State Voters to Decide Proposition 16 in November
The ABAG Executive Board and MTC both voted this month to support Proposition 16 on the November 2020 ballot. If approved by California voters, Proposition 16 would amend the state constitution to repeal a 24-year-old ban on the use of affirmative action and allow the state government, city and county governments, public universities and other public agencies to develop programs and policies that directly aim to increase opportunities for women and people of color.
Referred to the voters by the state Legislature’s approval earlier this year of Assembly Constitutional Amendment 5, authored by Assemblymember Shirley Weber of San Diego, Proposition 16 would repeal Proposition 209, which was approved by California voters in 1996. This would permit the state’s public agencies — within the bounds of federal law — to implement affirmative action programs that explicitly use race and gender as factors in college admissions, government hiring and public contracting. Case law from the U.S. Supreme Court would guide which specific policies and programs would be permissible. The Supreme Court has ruled that strict racial quotas and point systems in higher education admissions are unconstitutional but that individualized, holistic reviews that consider race, when tailored to serve a compelling public interest such as educational diversity, are permissible. Voters’ approval of Proposition 16 would allow the use of race and/or gender as a “plus” factor but would not permit the use of quotas or policies that do not consider the totality of the individual college applicant, job applicant, or contract bidder.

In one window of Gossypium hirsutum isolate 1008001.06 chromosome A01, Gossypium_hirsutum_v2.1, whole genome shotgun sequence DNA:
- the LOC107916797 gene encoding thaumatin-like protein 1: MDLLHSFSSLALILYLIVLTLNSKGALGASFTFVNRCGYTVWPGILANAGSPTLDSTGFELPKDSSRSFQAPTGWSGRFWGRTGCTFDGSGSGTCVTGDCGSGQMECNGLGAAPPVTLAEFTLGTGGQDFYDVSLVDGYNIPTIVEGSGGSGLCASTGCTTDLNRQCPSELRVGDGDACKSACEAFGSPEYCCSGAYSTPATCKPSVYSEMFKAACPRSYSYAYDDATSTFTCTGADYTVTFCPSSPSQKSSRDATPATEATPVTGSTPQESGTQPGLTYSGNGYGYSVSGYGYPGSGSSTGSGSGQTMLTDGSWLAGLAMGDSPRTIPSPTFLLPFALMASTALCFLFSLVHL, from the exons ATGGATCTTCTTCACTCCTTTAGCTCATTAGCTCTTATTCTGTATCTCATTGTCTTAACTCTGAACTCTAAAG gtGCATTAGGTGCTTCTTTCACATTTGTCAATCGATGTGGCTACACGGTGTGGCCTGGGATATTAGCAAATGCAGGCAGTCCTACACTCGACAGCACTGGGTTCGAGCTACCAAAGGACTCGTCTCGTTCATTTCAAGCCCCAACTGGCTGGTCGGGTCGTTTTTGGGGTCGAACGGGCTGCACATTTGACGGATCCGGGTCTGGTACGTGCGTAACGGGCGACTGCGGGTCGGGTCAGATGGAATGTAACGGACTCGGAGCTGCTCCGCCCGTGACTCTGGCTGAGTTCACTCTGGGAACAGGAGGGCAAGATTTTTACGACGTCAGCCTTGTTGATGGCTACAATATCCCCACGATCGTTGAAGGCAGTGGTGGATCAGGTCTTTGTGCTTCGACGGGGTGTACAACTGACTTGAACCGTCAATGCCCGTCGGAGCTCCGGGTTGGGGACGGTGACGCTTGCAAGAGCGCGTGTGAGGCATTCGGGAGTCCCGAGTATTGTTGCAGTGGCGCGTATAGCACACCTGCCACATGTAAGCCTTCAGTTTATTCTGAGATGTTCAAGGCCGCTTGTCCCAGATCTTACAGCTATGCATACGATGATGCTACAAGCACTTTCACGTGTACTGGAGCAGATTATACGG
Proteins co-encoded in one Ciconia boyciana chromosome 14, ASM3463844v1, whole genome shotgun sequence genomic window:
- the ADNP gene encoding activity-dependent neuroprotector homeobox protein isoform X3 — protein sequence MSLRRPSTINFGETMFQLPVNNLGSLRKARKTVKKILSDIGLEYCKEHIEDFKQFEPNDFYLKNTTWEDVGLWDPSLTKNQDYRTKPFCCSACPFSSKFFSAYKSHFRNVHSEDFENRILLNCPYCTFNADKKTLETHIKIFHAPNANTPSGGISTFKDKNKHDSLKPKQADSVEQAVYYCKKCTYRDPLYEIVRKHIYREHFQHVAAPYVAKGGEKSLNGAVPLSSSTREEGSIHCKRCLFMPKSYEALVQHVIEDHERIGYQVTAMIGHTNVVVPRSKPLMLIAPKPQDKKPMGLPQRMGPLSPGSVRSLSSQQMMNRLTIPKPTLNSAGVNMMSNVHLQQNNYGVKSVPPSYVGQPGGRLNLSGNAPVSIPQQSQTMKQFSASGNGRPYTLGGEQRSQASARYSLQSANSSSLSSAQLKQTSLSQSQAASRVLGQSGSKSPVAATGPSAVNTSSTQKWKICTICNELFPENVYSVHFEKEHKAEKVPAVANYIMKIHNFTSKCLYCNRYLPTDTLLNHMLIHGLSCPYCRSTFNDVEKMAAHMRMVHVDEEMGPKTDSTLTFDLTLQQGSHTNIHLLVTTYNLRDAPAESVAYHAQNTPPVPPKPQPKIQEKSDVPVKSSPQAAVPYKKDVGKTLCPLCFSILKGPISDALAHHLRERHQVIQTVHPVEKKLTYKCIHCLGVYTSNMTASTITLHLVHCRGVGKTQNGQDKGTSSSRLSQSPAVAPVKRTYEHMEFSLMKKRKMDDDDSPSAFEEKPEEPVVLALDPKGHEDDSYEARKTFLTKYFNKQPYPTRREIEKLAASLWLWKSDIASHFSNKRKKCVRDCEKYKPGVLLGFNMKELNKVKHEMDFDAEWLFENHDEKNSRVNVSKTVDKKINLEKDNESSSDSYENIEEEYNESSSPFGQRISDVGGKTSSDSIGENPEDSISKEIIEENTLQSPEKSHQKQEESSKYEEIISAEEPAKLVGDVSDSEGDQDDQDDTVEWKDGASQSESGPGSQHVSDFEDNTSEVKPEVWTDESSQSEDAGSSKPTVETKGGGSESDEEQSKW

ABAG and MTC both identified Proposition 16 as consistent with the Equity Platform adopted by the agencies last year to advance their shared goal of fostering a just and inclusive Bay Area where everyone can participate, prosper and reach their full potential; as a tool that can be used by all public agencies to help create a more diverse workforce and contracting pool; and as a means to develop a more diverse student body for California’s public colleges and universities.